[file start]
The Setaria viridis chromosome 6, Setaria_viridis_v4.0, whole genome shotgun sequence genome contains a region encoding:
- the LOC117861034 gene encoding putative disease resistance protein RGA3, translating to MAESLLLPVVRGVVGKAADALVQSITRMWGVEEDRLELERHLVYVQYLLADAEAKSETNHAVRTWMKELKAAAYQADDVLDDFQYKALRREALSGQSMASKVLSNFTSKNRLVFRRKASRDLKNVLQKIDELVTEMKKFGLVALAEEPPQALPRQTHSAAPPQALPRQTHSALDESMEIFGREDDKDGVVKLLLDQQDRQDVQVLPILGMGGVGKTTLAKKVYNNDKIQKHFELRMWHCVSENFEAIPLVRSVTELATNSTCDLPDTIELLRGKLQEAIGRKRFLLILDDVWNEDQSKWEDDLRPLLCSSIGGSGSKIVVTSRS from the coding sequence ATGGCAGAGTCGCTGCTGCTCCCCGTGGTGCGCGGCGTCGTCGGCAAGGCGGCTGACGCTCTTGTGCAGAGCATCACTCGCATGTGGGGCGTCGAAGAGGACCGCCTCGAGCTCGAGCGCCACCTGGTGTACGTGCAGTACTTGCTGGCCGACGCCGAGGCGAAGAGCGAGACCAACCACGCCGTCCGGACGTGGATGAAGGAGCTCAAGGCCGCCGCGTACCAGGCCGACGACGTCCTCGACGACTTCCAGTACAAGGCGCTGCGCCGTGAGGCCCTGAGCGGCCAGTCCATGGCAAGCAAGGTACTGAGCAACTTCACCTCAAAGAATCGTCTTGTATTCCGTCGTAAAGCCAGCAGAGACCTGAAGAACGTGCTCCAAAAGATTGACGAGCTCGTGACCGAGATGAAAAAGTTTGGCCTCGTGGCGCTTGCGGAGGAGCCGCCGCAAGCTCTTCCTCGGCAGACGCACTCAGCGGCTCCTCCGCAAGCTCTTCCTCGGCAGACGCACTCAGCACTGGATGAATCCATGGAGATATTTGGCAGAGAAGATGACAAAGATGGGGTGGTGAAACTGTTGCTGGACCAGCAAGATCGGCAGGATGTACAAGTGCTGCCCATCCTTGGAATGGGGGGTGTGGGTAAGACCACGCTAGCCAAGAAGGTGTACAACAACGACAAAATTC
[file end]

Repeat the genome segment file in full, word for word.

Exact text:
The Setaria viridis chromosome 6, Setaria_viridis_v4.0, whole genome shotgun sequence genome contains a region encoding:
- the LOC117861034 gene encoding putative disease resistance protein RGA3, translating to MAESLLLPVVRGVVGKAADALVQSITRMWGVEEDRLELERHLVYVQYLLADAEAKSETNHAVRTWMKELKAAAYQADDVLDDFQYKALRREALSGQSMASKVLSNFTSKNRLVFRRKASRDLKNVLQKIDELVTEMKKFGLVALAEEPPQALPRQTHSAAPPQALPRQTHSALDESMEIFGREDDKDGVVKLLLDQQDRQDVQVLPILGMGGVGKTTLAKKVYNNDKIQKHFELRMWHCVSENFEAIPLVRSVTELATNSTCDLPDTIELLRGKLQEAIGRKRFLLILDDVWNEDQSKWEDDLRPLLCSSIGGSGSKIVVTSRS from the coding sequence ATGGCAGAGTCGCTGCTGCTCCCCGTGGTGCGCGGCGTCGTCGGCAAGGCGGCTGACGCTCTTGTGCAGAGCATCACTCGCATGTGGGGCGTCGAAGAGGACCGCCTCGAGCTCGAGCGCCACCTGGTGTACGTGCAGTACTTGCTGGCCGACGCCGAGGCGAAGAGCGAGACCAACCACGCCGTCCGGACGTGGATGAAGGAGCTCAAGGCCGCCGCGTACCAGGCCGACGACGTCCTCGACGACTTCCAGTACAAGGCGCTGCGCCGTGAGGCCCTGAGCGGCCAGTCCATGGCAAGCAAGGTACTGAGCAACTTCACCTCAAAGAATCGTCTTGTATTCCGTCGTAAAGCCAGCAGAGACCTGAAGAACGTGCTCCAAAAGATTGACGAGCTCGTGACCGAGATGAAAAAGTTTGGCCTCGTGGCGCTTGCGGAGGAGCCGCCGCAAGCTCTTCCTCGGCAGACGCACTCAGCGGCTCCTCCGCAAGCTCTTCCTCGGCAGACGCACTCAGCACTGGATGAATCCATGGAGATATTTGGCAGAGAAGATGACAAAGATGGGGTGGTGAAACTGTTGCTGGACCAGCAAGATCGGCAGGATGTACAAGTGCTGCCCATCCTTGGAATGGGGGGTGTGGGTAAGACCACGCTAGCCAAGAAGGTGTACAACAACGACAAAATTC